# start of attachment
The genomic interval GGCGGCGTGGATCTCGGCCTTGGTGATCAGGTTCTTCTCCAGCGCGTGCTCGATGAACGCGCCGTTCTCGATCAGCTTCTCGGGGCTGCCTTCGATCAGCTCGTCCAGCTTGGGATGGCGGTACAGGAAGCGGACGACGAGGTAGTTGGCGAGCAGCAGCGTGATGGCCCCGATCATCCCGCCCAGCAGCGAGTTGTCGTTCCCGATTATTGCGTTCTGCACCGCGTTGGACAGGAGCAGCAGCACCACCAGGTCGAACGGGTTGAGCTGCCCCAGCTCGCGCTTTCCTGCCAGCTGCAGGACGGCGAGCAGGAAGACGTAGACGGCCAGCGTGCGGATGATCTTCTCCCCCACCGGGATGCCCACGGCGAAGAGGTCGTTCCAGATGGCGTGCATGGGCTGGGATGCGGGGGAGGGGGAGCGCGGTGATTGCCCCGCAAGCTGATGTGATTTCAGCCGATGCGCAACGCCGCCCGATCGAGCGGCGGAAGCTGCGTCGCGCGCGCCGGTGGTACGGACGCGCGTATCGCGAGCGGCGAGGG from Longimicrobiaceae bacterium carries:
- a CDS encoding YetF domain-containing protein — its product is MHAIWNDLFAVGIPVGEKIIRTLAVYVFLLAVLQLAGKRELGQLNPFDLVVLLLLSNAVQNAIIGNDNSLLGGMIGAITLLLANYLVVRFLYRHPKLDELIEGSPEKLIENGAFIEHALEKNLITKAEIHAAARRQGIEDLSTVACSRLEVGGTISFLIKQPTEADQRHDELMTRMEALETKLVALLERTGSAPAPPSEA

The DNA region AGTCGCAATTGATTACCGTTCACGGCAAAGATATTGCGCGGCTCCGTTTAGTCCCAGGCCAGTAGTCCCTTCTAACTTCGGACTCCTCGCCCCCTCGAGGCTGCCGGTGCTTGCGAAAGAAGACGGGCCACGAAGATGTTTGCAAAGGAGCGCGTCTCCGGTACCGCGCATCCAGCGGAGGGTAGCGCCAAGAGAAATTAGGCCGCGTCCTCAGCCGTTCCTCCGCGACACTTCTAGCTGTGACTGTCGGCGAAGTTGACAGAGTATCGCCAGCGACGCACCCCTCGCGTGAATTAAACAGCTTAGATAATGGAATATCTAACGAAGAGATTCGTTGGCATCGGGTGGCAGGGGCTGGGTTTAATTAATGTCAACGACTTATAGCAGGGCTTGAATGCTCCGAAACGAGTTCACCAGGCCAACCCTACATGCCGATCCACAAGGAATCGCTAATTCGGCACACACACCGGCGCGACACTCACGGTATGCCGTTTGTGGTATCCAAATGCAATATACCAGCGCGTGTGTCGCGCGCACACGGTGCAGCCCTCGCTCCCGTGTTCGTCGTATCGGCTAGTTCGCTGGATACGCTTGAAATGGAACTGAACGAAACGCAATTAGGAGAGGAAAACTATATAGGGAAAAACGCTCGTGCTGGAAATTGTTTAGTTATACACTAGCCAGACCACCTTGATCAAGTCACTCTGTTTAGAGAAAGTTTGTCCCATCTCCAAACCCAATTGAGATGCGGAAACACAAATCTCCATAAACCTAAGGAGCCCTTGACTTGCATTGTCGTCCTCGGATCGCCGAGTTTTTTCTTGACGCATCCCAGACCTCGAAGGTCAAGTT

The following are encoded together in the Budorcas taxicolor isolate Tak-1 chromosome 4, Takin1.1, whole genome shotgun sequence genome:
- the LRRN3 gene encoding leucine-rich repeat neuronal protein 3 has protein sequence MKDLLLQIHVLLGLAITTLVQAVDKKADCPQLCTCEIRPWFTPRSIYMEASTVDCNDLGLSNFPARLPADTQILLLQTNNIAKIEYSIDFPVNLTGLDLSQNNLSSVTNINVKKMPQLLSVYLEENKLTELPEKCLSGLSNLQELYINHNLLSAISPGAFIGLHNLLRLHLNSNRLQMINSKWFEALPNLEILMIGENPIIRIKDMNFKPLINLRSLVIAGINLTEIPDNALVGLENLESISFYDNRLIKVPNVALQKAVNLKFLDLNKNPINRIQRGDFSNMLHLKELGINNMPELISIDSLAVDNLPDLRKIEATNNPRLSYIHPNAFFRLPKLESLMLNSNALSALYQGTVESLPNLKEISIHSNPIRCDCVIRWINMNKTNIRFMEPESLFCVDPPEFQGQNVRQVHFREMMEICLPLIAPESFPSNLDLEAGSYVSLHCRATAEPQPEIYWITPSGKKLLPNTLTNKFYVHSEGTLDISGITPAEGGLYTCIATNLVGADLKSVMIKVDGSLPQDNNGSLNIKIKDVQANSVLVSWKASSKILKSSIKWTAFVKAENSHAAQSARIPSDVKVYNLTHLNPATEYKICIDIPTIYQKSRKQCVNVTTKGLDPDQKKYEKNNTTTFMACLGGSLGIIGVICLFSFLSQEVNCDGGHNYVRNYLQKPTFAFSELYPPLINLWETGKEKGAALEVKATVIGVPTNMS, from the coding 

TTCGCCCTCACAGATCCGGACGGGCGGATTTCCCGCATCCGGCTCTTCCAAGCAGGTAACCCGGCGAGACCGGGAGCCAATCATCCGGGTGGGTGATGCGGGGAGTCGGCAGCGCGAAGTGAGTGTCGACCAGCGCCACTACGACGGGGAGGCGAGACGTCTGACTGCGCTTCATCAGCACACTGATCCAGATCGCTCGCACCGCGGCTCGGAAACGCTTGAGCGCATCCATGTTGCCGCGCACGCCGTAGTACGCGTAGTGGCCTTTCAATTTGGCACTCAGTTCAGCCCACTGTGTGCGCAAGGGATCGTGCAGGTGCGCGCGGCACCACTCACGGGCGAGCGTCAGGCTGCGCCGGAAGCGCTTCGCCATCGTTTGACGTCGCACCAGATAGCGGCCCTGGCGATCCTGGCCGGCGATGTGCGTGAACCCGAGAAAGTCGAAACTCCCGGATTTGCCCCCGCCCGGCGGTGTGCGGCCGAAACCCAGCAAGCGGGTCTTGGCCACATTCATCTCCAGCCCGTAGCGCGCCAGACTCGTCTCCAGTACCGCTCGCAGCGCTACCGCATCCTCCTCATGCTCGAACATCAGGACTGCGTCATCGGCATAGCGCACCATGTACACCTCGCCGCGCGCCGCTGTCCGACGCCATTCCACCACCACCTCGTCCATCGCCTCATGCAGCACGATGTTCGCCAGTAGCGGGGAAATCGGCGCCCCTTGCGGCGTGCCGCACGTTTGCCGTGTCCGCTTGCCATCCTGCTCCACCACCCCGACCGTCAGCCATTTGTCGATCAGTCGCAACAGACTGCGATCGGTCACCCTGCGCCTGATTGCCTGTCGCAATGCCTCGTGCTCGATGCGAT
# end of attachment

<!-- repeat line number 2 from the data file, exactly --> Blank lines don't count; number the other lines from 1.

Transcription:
- a CDS encoding YetF domain-containing protein — its product is MHAIWNDLFAVGIPVGEKIIRTLAVYVFLLAVLQLAGKRELGQLNPFDLVVLLLLSNAVQNAIIGNDNSLLGGMIGAITLLLANYLVVRFLYRHPKLDELIEGSPEKLIENGAFIEHALEKNLITKAEIHAAARRQGIEDLSTVACSRLEVGGTISFLIKQPTEADQRHDELMTRMEALETKLVALLERTGSAPAPPSEA